The American Online (AOL) service appeared in 1985 as an online hub, but the Internet as we know it was born in 1993 when the European Organization for Nuclear Research) gave the WWW technology to the world.
Web pages as we know them today came about thanks to students at the National Center for Supercomputing Applications at the University of Illinois at Urbana-Champaign, who displayed the first graphical browser, Mosaic.
By 1997, the Web had one million sites and blogging began. The Website sixdegrees.com allowed users to create profiles and list friends, while AOL Instant Messenger presented a chance for people to “chat” via their computers.
Social networking began to pick up steam in 2002 when Friendster, a social networking Website, opened to the U.S. public and soared to three million users in three months.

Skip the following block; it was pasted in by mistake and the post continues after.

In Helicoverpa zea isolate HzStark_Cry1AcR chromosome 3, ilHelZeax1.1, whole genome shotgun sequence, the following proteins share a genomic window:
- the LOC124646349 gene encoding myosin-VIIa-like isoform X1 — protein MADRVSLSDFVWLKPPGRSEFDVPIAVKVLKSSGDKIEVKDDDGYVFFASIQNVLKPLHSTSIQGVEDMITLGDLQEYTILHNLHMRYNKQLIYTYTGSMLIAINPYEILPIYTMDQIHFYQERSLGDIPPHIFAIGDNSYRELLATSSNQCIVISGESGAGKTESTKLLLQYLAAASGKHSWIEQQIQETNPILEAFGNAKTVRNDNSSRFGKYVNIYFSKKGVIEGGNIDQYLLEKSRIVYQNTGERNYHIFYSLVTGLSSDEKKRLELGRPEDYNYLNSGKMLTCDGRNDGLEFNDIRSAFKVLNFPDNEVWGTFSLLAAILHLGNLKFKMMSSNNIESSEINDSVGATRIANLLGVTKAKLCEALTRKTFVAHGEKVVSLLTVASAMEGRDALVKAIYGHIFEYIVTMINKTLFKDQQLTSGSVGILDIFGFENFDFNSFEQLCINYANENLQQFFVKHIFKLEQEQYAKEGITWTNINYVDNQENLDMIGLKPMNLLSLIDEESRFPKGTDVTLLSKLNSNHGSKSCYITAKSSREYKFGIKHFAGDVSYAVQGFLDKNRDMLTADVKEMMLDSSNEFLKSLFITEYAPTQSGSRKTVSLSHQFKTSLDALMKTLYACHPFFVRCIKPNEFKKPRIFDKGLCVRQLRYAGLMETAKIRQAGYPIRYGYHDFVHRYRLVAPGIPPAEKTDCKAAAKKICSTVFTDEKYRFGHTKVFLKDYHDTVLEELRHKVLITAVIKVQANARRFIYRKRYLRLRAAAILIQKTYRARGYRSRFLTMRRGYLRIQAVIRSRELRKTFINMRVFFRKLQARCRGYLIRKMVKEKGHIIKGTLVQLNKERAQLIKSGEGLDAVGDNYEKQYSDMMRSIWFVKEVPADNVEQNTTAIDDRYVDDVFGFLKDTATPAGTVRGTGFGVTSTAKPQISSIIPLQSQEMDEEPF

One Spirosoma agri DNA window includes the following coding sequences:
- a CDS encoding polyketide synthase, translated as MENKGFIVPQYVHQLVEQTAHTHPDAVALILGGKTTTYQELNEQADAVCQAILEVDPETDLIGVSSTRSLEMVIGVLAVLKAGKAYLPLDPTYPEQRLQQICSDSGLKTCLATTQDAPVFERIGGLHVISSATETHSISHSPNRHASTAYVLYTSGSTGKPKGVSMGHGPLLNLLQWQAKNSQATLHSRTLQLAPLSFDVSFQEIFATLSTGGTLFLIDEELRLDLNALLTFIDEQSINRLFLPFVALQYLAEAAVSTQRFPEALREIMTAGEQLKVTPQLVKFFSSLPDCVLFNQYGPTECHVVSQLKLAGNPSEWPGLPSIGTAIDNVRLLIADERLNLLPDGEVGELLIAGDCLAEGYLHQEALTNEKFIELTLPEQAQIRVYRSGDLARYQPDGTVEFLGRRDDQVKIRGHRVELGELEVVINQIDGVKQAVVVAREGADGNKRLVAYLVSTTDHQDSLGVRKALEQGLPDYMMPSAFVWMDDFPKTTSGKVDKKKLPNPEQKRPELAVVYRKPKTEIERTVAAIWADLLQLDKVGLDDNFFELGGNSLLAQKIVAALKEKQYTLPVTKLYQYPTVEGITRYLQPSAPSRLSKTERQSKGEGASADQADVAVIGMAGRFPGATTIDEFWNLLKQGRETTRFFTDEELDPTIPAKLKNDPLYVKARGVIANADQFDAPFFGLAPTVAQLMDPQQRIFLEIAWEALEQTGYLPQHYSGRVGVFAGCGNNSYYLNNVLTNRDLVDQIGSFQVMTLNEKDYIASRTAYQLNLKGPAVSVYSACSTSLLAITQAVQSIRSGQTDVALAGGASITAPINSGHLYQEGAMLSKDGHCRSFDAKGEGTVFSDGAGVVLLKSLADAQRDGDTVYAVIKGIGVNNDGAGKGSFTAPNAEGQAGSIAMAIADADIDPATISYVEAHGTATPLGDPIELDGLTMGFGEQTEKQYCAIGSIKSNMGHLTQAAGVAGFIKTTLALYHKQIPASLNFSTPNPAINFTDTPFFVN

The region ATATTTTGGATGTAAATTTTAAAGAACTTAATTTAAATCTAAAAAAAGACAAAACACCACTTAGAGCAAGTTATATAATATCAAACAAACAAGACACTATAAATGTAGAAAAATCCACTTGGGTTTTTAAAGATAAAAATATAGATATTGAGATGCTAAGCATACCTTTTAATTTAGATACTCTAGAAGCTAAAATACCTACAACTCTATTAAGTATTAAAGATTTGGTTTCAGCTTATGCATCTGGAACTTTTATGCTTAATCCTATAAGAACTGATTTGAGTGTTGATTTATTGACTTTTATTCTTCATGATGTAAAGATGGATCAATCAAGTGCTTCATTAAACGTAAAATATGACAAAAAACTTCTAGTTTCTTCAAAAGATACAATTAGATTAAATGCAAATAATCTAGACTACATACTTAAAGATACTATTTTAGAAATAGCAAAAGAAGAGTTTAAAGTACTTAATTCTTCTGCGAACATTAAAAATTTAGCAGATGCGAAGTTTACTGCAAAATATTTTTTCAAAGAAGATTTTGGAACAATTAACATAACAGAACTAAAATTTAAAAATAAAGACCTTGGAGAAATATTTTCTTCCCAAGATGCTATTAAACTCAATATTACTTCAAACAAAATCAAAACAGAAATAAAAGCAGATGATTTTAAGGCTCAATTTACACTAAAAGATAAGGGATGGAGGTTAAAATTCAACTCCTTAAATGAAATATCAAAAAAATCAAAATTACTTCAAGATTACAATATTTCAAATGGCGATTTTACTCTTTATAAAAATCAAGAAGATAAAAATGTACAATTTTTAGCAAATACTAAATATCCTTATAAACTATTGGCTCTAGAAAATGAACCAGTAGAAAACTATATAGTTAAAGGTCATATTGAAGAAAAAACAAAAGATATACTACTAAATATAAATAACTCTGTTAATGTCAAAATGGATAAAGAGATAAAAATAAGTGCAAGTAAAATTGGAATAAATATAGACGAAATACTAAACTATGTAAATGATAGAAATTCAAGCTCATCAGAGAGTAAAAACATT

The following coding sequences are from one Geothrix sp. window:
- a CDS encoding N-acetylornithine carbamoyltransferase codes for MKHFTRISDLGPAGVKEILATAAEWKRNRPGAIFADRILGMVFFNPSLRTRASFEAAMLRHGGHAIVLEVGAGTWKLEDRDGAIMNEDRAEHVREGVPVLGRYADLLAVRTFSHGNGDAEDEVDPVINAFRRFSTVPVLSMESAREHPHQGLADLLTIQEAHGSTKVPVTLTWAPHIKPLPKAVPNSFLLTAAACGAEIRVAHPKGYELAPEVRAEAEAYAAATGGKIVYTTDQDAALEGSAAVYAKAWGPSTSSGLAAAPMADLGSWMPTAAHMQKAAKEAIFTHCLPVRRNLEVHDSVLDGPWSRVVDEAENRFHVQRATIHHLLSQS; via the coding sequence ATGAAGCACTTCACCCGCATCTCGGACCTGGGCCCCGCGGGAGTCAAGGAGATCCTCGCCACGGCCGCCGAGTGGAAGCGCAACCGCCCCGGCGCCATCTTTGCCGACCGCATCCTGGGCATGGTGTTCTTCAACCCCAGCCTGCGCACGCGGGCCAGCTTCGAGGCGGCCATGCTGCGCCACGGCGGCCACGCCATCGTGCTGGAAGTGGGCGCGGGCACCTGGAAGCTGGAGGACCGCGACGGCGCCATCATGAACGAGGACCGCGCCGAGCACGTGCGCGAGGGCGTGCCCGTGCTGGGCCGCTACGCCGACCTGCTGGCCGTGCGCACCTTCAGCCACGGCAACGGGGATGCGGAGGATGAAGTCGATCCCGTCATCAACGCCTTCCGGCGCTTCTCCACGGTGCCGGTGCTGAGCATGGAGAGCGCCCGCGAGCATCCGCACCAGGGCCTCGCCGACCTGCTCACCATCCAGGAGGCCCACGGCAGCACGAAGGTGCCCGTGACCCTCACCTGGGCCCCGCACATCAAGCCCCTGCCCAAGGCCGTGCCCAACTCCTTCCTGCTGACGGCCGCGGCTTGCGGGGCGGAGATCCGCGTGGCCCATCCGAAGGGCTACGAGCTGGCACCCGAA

By 2003, Friendster was overshadowed by MySpace, which burst onto the scene allowing users to share music and profiles.
LinkedIn also made its debut in 2003 as a business-oriented social networking site for professionals. By now, some three billion Web pages existed. In 2004, Facebook was started for students at Harvard College, and at the time was referred as a college version of Friendster.
In 2006, MySpace was the most popular social networking site in the U.S., and Twitter hit the scene, differentiating itself as a social networking and microblogging site, where members could “tweet.” Also that year, Facebook opened its membership to anyone over age 13, and by 2008, based on monthly unique visitors, it had already surpassed MySpace as the most popular social media network.
Most businesses know by now that responding to negative feedback on social media is crucial in staying on top of your brand image, but Susan Ganeshan, chief marketing officer for newBrand Analytics told CSD that many businesses don’t realize that it’s just as effective to engage with fans posting positive reviews as it is to respond to negative comments.